from Signs of the Times No. 43 - Oct 2011


This is the third book in the series of Together in Hope resources for group study, sponsored by Modern Church alongside our other partners.

The title is indicative of how the author, Adrian Alker, who was Vicar of St Marks Broomhill, Sheffield, for twenty years, wishes us to see the Christmas stories. In this short study book, the birth narratives in Matthew and Luke are critically examined to reveal a depth of theological significance for a modern faith.

by Alan Wolfe
from Signs of the Times No. 43 - Oct 2011

This is a good era for us laypeople to start serious Bible study.

Until quite recently, most scholars (and clergy) believed that the Gospels were not written down until at least the fourth century AD/CE and so were based on tenth-generation oral-tradition, and were then partially re-written in Constantinian times to support the doctrines of the newly-accepted Church. This seems to have meant that thinking Christians had the choice of taking everything with either a dose of agnosticism or alternatively with simplistic fundamentalist credulity.

by Mary Roe
from Signs of the Times No. 43 - Oct 2011

I found this book to be something of a Curate's Egg.

This is partly because it often falls between two stools: is it intended to be a theologically coherent account of how the crucifixion (and resurrection) of his son effected our redemption and our "at-one-ment" with God, while rejecting doctrines which propound retributive justice or a legal transaction, or is it an aid to devotional meditation on how God's loving, self-giving identification with humanity affects our daily lives as his redeemed people?

from Signs of the Times No. 43 - Oct 2011

Two perspectives on the four-day annual Greenbelt Festival held at Cheltenham Racecourse over the August Bank Holiday weekend.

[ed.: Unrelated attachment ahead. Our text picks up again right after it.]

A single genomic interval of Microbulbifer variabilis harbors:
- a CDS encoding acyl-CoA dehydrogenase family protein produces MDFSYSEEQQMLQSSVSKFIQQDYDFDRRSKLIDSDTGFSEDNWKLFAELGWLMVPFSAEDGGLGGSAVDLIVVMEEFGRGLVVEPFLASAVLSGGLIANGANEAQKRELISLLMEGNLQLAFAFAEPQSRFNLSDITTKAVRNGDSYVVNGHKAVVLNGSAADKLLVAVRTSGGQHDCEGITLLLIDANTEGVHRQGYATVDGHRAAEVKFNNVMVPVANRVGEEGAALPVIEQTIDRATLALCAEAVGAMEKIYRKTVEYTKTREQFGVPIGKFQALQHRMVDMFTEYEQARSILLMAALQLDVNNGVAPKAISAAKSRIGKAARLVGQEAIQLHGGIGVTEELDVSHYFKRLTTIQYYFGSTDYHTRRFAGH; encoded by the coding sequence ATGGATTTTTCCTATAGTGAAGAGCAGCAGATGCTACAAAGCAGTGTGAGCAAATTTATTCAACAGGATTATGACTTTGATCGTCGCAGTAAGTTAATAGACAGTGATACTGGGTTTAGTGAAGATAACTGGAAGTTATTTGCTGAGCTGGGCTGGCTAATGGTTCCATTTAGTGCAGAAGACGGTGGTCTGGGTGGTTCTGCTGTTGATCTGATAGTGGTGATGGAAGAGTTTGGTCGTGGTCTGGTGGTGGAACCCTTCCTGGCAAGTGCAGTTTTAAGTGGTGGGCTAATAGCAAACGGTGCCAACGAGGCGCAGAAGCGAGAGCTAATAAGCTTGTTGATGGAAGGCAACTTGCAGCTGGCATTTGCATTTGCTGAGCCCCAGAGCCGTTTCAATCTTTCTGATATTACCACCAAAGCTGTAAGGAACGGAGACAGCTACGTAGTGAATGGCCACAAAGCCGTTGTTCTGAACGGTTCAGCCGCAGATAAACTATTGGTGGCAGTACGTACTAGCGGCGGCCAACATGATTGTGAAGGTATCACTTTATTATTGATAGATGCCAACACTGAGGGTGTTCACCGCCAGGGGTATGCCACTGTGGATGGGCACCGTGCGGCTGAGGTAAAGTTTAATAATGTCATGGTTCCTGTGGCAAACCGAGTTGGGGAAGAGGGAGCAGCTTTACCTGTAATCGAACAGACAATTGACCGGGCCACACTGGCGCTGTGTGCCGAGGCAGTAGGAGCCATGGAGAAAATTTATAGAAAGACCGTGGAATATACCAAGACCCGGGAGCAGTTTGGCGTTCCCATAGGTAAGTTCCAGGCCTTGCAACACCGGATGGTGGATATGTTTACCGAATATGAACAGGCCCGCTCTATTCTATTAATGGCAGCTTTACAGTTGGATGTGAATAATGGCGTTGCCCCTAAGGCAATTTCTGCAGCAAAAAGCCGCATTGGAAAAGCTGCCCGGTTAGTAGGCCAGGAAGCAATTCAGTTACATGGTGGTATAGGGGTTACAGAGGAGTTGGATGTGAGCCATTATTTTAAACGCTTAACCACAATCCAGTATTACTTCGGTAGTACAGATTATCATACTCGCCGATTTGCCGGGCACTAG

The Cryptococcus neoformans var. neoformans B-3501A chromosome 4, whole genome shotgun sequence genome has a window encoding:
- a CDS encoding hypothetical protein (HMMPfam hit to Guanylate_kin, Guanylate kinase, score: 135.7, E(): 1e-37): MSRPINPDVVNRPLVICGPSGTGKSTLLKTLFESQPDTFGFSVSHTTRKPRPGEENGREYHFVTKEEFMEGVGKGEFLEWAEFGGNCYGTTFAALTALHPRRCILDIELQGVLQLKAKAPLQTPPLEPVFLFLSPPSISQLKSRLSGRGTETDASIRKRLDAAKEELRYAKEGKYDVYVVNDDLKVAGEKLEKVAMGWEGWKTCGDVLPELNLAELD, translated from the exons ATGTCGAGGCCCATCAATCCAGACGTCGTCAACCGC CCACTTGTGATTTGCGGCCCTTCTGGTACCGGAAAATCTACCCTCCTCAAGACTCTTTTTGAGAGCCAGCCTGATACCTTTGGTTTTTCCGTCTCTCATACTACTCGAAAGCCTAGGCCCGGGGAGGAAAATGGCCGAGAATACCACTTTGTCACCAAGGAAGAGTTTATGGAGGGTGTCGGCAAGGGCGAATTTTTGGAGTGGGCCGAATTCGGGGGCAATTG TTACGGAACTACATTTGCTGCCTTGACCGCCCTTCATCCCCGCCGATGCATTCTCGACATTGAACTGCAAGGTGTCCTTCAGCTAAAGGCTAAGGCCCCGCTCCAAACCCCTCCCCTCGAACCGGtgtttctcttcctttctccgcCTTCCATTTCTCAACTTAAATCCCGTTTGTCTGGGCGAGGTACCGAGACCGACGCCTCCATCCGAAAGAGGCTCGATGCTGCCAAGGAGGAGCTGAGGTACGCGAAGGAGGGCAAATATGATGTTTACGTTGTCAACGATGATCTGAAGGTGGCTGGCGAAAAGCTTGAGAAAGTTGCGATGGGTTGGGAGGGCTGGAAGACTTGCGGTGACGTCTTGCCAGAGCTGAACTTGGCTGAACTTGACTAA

Christine Alker
'With 21,000 people, music, campers and traders aplenty, Greenbelt might look like any other Festival.  But scratch beneath the surface and you find something special...'

So says the Greenbelt website. This was certainly the experience of those of us who spent time at Modern Church's stall in the G-source tent. We found ourselves  being a focus for many interesting conversations again this year. A banner which said that Modern Church rejected the Anglican Covenant called for explanation many times over. The leaflet Liberal Theology was the one most frequently picked up off the display stand and the Forewords booklets were again popular.

It was important that we were there amongst a wide range of Christian organisations.

by Mary Roe (first performed at the 2011 Conference Cabaret)
from Signs of the Times No. 43 - Oct 2011

We are the Modern CHURCHMEN,

At least we used to be;

But now we watch our language,

We're studiously PC.

No longer called a UNION,

That title's too old hat;

We still support each other,

With conferences and chat.